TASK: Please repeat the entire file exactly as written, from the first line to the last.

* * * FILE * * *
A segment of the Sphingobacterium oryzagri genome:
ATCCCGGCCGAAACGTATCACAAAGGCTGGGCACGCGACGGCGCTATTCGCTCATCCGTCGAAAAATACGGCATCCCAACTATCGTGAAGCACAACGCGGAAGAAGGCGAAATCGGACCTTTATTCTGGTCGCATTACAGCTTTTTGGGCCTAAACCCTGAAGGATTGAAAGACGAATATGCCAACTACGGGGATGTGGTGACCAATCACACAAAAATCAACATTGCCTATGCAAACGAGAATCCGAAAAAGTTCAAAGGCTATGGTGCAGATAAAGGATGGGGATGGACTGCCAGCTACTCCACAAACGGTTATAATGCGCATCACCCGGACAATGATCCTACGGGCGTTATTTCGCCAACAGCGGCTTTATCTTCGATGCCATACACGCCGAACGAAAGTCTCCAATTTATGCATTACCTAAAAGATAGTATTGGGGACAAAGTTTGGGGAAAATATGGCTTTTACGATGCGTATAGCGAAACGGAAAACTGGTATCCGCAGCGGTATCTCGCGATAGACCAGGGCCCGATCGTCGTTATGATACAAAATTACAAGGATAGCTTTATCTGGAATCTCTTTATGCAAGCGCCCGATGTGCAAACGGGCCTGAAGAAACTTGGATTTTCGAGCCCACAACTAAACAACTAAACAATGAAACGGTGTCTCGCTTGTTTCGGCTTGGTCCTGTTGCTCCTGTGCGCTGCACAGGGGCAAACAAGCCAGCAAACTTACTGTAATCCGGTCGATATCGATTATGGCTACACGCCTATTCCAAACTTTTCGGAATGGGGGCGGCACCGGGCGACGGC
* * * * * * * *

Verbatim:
A segment of the Sphingobacterium oryzagri genome:
ATCCCGGCCGAAACGTATCACAAAGGCTGGGCACGCGACGGCGCTATTCGCTCATCCGTCGAAAAATACGGCATCCCAACTATCGTGAAGCACAACGCGGAAGAAGGCGAAATCGGACCTTTATTCTGGTCGCATTACAGCTTTTTGGGCCTAAACCCTGAAGGATTGAAAGACGAATATGCCAACTACGGGGATGTGGTGACCAATCACACAAAAATCAACATTGCCTATGCAAACGAGAATCCGAAAAAGTTCAAAGGCTATGGTGCAGATAAAGGATGGGGATGGACTGCCAGCTACTCCACAAACGGTTATAATGCGCATCACCCGGACAATGATCCTACGGGCGTTATTTCGCCAACAGCGGCTTTATCTTCGATGCCATACACGCCGAACGAAAGTCTCCAATTTATGCATTACCTAAAAGATAGTATTGGGGACAAAGTTTGGGGAAAATATGGCTTTTACGATGCGTATAGCGAAACGGAAAACTGGTATCCGCAGCGGTATCTCGCGATAGACCAGGGCCCGATCGTCGTTATGATACAAAATTACAAGGATAGCTTTATCTGGAATCTCTTTATGCAAGCGCCCGATGTGCAAACGGGCCTGAAGAAACTTGGATTTTCGAGCCCACAACTAAACAACTAAACAATGAAACGGTGTCTCGCTTGTTTCGGCTTGGTCCTGTTGCTCCTGTGCGCTGCACAGGGGCAAACAAGCCAGCAAACTTACTGTAATCCGGTCGATATCGATTATGGCTACACGCCTATTCCAAACTTTTCGGAATGGGGGCGGCACCGGGCGACGGC